A rather lacklustre US non-farm payrolls report for December wasn’t enough to prevent new record highs for US markets on Friday. However with the slightly slower pace of job gains, and softer than expected wages growth, it perhaps shouldn’t have been a surprise to see some profit-taking kick in ahead of the weekend, in a week which was characterised by strong gains, despite the tensions with Iran.
The 145,000 new jobs was slightly below expectations and did mean that 2019 was the weakest year for jobs growth since 2011, however with the unemployment rate already at a 50-year low, that’s probably not surprising. What was slightly more disappointing was that wages growth slowed to 2.9% from 3.1%, which in a supposedly tight labour market seems rather counterintuitive. This anomaly could be explained by the fact that the main sectors seeing jobs growth are in the services sector, while manufacturing is in recession. Manufacturing jobs tend to be more highly salaried while the main areas adding jobs appear to be in the retail, leisure and hospitality sectors, where salaries tend to be lower. Over the whole of 2019 the growth in manufacturing positions was over 200,000 below 2018 levels, and would also help explain why wages growth in December was the lowest since July 2018, as jobs in this sector fell back.
Against this sort of backdrop, it is hard to see the Federal Reserve doing anything other than a rate cut this year, assuming they cut at all, given the proximity of a US election in Q4. Bond yields did slip back slightly, and while the US dollar softened a little the weakness was nothing particularly substantive, in a week where the greenback hit a two-week high.
The main focus, in the absence of any fresh Iran tension, is likely to be on this week’s meeting between the US and China in Washington DC, and the expected signing of a phase-one trade deal on Wednesday, along with a host of economic reports including the start of US bank earnings season, at the end of the week.
These reports will be closely scrutinised for any signs of a slowdown in loan growth in all areas of the economy. In the previous quarter, most US banks showed that the US consumer was in pretty good shape with lower rates helping to fuel decent loan demand, with JP Morgan Chase posting record revenues in its last quarter. The challenge now will be not only can it match its last quarter, but with a slightly weaker economy, will forward earnings expectations for US banks get pared back?
Crude oil prices had quite a week, going from a three-month high to a three-week low, in the space of three days. While Iran tensions look to have come off the boil from the hysteria of a week ago, there still remains the potential for further volatility in the days ahead, and with the Iranian government having to deal with unrest at home, due to its belated admission to the shooting down of the Ukrainian airliner, it wouldn’t be a surprise for the Tehran administration try and distract its population with some bashing of the US.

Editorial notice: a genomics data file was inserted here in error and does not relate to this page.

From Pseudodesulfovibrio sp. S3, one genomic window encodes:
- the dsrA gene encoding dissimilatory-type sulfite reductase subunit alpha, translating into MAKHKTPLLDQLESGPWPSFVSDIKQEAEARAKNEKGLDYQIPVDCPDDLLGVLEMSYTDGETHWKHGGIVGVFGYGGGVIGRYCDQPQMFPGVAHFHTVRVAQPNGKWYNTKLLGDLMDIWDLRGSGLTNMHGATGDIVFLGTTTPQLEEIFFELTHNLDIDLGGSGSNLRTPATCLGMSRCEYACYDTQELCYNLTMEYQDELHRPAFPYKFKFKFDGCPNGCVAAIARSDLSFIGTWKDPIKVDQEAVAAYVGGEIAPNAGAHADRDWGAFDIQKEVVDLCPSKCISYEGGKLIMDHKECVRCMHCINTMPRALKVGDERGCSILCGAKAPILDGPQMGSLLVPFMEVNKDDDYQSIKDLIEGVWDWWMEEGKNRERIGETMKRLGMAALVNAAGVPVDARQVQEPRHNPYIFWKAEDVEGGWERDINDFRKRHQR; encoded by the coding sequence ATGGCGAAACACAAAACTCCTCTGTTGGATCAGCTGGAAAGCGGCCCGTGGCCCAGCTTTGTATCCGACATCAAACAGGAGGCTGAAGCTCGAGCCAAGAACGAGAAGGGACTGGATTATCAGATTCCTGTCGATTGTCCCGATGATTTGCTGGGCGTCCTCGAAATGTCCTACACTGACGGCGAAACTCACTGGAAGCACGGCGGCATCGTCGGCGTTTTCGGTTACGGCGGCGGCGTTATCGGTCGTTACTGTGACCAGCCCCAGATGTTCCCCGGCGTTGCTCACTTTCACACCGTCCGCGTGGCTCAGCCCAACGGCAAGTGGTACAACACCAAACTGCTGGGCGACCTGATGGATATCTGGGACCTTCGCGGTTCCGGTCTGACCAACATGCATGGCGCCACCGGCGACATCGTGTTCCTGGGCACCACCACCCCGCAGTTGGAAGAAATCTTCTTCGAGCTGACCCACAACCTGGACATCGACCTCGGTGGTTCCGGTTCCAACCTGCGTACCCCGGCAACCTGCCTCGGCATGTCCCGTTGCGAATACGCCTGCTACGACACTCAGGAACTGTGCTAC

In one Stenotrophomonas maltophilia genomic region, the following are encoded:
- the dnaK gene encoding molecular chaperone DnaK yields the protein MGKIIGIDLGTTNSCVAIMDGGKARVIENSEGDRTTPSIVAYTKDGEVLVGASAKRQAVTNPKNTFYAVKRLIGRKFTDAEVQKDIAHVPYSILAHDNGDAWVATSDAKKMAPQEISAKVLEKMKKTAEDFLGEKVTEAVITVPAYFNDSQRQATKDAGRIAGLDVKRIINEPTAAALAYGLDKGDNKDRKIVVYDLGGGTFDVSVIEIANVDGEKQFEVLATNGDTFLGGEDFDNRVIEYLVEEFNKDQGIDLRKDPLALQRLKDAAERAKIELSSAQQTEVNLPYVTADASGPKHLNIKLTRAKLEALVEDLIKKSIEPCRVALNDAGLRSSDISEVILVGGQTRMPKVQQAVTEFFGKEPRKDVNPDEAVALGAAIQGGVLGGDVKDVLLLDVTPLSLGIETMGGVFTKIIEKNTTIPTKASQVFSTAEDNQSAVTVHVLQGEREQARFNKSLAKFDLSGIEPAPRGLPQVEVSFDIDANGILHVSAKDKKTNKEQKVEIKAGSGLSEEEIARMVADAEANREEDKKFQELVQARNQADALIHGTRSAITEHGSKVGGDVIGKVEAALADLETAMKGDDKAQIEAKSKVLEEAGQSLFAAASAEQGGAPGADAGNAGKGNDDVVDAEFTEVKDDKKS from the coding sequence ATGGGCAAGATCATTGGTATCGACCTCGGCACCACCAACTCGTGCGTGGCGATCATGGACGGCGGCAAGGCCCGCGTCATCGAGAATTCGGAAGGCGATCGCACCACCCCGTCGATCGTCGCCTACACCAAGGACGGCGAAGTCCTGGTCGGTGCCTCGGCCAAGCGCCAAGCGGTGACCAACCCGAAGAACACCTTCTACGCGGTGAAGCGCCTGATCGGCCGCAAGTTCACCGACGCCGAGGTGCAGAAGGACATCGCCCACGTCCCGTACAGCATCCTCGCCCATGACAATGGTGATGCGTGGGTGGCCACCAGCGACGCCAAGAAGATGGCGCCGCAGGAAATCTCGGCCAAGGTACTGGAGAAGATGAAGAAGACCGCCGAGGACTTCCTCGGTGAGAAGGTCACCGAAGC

It’s also a big data week for the UK economy with the latest economic reports prompting some dovish mutterings from Bank of England officials about the prospect of further rate cuts. Gertjan Vlieghe became the latest MPC member to lean in that direction in comments made over the weekend. As things stand, MPC members Michael Saunders and Jonathan Haskell are already in the rate-cut camp, voting for one in the last two meetings. With rates already close to record lows and global demand now starting to show signs of picking up, a 25bps rate cut is unlikely to make much difference, and in any case is already priced in by markets so would in all probability make no difference at all.
Today’s latest manufacturing and industrial production data for November is expected to come in on the weak side in any case, with declines of 0.2% expected in both. This should not be a surprise given the huge political uncertainty at the end of last year which saw businesses across the country delay important business decisions, due to the election in December. Against this sort of backdrop, policymakers would do well to adopt a bit of common sense, and wait until the December and January numbers are out, given that last month’s Conservative party election win could prompt a significant rebound in investment and economic activity in the weeks ahead. Over the past few years central bankers have been way too keen to cut rates and add stimulus, and far too cautious when it comes to raising rates and withdrawing support from the economy, with the Bank of England particularly guilty in that regard over the past 8 years.
EUR/USD – fell back towards the 1.1100 area last week, with the 50-day MA acting as support. A move below the 50-day MA could well open up a move towards the 1.1040 area. Currently in a minor uptrend from the October lows but needs to take out the 1.1250 area to signal further gains towards 1.1400.
GBP/USD – came under pressure last week slipping towards the 50-day MA at 1.3010, a level which has so far currently held. A break below 1.3000 opens up the 1.2920 area. We need to move above 1.3220 to target 1.3500
EUR/GBP – tried and failed to move back above the 50-day MA last week at 0.8540, after finding support at the 0.8450/70 area. A sustained move back above 0.8540 targets the 0.8600 area.
USD/JPY – finding resistance at the 109.70 area and trend line resistance from the 2018 highs at 114.55. A break of this level has the potential to crack open the 110.70 area. Support comes in at last week’s lows at 107.65
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